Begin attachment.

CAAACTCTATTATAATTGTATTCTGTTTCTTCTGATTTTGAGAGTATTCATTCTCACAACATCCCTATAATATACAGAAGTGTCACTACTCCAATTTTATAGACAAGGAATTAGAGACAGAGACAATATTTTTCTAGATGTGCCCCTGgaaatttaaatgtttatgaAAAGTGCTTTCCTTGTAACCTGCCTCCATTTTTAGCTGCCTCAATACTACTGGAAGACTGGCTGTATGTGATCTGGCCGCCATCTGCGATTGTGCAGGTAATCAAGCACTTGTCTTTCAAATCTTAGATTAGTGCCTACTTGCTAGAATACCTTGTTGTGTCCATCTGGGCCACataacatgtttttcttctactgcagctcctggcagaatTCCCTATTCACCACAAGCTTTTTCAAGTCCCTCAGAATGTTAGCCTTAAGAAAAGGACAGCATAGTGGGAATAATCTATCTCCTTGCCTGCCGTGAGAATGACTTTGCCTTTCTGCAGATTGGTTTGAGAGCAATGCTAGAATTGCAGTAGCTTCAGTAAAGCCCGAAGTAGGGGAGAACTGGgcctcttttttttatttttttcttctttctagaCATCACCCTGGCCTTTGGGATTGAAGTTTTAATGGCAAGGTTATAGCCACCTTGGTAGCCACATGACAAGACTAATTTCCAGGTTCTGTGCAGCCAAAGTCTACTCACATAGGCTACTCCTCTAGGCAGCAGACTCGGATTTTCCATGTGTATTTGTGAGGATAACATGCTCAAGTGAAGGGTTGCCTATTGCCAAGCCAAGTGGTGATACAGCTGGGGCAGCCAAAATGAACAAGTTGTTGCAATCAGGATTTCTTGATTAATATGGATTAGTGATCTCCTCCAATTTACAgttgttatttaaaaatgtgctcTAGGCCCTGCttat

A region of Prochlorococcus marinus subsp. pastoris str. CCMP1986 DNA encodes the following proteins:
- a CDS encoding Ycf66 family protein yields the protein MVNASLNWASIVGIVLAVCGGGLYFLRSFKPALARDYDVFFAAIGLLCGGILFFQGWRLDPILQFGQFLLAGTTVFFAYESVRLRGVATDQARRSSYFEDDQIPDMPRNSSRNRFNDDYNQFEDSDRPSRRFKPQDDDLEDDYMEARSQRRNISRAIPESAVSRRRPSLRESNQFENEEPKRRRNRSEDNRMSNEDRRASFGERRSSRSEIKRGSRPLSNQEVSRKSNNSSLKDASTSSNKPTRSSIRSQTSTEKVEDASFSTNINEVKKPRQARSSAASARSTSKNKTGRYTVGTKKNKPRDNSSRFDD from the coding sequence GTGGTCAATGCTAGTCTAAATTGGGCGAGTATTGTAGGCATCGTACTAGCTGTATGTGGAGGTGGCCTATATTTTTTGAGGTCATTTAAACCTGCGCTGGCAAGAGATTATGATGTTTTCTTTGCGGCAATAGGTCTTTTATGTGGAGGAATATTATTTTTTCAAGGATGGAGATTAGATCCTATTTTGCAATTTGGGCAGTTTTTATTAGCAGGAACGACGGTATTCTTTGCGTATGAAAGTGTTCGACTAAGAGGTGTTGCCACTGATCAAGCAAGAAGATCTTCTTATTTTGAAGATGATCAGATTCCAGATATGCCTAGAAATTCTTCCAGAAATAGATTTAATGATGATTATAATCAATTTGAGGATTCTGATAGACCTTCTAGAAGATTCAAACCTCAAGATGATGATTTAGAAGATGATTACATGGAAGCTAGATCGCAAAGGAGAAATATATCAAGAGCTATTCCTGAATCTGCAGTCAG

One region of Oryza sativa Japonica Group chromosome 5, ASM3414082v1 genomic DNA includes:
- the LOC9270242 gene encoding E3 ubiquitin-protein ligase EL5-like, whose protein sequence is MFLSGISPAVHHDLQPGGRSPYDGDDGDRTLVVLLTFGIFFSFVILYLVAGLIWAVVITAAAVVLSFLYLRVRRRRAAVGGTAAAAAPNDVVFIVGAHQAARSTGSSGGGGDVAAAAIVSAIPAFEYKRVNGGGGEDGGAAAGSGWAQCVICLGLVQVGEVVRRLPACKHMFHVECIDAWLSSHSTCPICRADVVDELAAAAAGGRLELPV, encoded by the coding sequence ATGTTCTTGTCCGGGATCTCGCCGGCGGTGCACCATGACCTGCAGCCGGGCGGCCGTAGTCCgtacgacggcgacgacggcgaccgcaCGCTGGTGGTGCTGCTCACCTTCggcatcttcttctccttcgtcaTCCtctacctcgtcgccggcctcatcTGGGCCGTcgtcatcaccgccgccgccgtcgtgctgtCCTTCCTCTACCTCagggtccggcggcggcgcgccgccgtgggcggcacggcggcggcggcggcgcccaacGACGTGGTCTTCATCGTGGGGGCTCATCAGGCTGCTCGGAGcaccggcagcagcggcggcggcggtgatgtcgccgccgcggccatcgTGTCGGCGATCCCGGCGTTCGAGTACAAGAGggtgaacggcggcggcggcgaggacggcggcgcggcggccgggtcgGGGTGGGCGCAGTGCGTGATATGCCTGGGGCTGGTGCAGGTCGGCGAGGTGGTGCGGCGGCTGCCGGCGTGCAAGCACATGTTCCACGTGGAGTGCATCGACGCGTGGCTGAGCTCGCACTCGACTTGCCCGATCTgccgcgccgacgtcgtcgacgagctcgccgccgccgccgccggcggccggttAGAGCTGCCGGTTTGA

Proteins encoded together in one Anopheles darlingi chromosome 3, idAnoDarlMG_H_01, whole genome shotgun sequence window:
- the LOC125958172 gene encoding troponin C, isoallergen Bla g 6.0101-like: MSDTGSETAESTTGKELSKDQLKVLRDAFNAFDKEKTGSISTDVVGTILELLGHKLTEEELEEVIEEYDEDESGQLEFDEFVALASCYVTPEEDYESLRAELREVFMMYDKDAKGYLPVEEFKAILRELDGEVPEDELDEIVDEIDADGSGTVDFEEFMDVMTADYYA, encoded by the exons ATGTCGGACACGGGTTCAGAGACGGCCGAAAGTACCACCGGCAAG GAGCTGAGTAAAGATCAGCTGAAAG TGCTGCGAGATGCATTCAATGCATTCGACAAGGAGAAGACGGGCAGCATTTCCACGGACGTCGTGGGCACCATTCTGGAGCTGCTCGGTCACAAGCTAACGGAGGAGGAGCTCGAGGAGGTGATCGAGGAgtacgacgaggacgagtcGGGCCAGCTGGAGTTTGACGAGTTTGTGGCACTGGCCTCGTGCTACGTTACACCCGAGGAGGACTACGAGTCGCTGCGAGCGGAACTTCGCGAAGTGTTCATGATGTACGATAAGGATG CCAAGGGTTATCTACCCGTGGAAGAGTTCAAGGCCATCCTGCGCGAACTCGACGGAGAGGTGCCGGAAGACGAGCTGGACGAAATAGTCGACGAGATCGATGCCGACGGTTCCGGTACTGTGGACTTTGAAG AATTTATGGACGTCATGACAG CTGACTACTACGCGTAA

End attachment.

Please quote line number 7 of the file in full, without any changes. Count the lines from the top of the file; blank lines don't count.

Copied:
- the LOC125958172 gene encoding troponin C, isoallergen Bla g 6.0101-like: MSDTGSETAESTTGKELSKDQLKVLRDAFNAFDKEKTGSISTDVVGTILELLGHKLTEEELEEVIEEYDEDESGQLEFDEFVALASCYVTPEEDYESLRAELREVFMMYDKDAKGYLPVEEFKAILRELDGEVPEDELDEIVDEIDADGSGTVDFEEFMDVMTADYYA, encoded by the exons ATGTCGGACACGGGTTCAGAGACGGCCGAAAGTACCACCGGCAAG GAGCTGAGTAAAGATCAGCTGAAAG TGCTGCGAGATGCATTCAATGCATTCGACAAGGAGAAGACGGGCAGCATTTCCACGGACGTCGTGGGCACCATTCTGGAGCTGCTCGGTCACAAGCTAACGGAGGAGGAGCTCGAGGAGGTGATCGAGGAgtacgacgaggacgagtcGGGCCAGCTGGAGTTTGACGAGTTTGTGGCACTGGCCTCGTGCTACGTTACACCCGAGGAGGACTACGAGTCGCTGCGAGCGGAACTTCGCGAAGTGTTCATGATGTACGATAAGGATG CCAAGGGTTATCTACCCGTGGAAGAGTTCAAGGCCATCCTGCGCGAACTCGACGGAGAGGTGCCGGAAGACGAGCTGGACGAAATAGTCGACGAGATCGATGCCGACGGTTCCGGTACTGTGGACTTTGAAG AATTTATGGACGTCATGACAG CTGACTACTACGCGTAA